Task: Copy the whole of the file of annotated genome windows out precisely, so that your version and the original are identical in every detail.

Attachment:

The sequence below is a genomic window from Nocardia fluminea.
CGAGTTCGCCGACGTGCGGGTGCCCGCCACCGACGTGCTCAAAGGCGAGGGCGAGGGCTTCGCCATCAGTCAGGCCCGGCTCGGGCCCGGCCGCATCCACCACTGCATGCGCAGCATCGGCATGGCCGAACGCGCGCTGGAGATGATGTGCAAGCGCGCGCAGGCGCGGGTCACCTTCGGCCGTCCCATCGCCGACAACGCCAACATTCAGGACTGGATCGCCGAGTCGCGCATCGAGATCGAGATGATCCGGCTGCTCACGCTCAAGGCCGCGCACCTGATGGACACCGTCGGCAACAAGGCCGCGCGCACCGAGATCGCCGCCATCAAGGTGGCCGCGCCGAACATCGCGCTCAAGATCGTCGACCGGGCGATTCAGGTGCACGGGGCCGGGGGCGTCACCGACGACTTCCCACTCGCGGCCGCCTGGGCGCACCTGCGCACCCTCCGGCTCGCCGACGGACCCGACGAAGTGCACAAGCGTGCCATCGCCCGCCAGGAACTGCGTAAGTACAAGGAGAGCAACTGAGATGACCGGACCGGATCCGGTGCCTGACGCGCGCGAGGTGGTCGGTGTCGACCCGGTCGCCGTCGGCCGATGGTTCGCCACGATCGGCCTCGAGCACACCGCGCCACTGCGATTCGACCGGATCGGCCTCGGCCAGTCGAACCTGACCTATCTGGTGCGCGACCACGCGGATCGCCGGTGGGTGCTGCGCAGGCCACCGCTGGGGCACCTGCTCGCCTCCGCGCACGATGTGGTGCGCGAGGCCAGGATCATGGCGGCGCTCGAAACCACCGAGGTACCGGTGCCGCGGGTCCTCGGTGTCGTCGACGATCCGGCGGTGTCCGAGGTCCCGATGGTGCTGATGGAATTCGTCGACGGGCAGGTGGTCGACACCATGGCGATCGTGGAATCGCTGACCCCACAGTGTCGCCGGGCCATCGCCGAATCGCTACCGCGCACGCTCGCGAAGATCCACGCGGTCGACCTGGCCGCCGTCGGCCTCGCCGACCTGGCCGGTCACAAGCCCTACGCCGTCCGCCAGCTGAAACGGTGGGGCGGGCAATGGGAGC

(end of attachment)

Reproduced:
The sequence below is a genomic window from Nocardia fluminea.
CGAGTTCGCCGACGTGCGGGTGCCCGCCACCGACGTGCTCAAAGGCGAGGGCGAGGGCTTCGCCATCAGTCAGGCCCGGCTCGGGCCCGGCCGCATCCACCACTGCATGCGCAGCATCGGCATGGCCGAACGCGCGCTGGAGATGATGTGCAAGCGCGCGCAGGCGCGGGTCACCTTCGGCCGTCCCATCGCCGACAACGCCAACATTCAGGACTGGATCGCCGAGTCGCGCATCGAGATCGAGATGATCCGGCTGCTCACGCTCAAGGCCGCGCACCTGATGGACACCGTCGGCAACAAGGCCGCGCGCACCGAGATCGCCGCCATCAAGGTGGCCGCGCCGAACATCGCGCTCAAGATCGTCGACCGGGCGATTCAGGTGCACGGGGCCGGGGGCGTCACCGACGACTTCCCACTCGCGGCCGCCTGGGCGCACCTGCGCACCCTCCGGCTCGCCGACGGACCCGACGAAGTGCACAAGCGTGCCATCGCCCGCCAGGAACTGCGTAAGTACAAGGAGAGCAACTGAGATGACCGGACCGGATCCGGTGCCTGACGCGCGCGAGGTGGTCGGTGTCGACCCGGTCGCCGTCGGCCGATGGTTCGCCACGATCGGCCTCGAGCACACCGCGCCACTGCGATTCGACCGGATCGGCCTCGGCCAGTCGAACCTGACCTATCTGGTGCGCGACCACGCGGATCGCCGGTGGGTGCTGCGCAGGCCACCGCTGGGGCACCTGCTCGCCTCCGCGCACGATGTGGTGCGCGAGGCCAGGATCATGGCGGCGCTCGAAACCACCGAGGTACCGGTGCCGCGGGTCCTCGGTGTCGTCGACGATCCGGCGGTGTCCGAGGTCCCGATGGTGCTGATGGAATTCGTCGACGGGCAGGTGGTCGACACCATGGCGATCGTGGAATCGCTGACCCCACAGTGTCGCCGGGCCATCGCCGAATCGCTACCGCGCACGCTCGCGAAGATCCACGCGGTCGACCTGGCCGCCGTCGGCCTCGCCGACCTGGCCGGTCACAAGCCCTACGCCGTCCGCCAGCTGAAACGGTGGGGCGGGCAATGGGAGC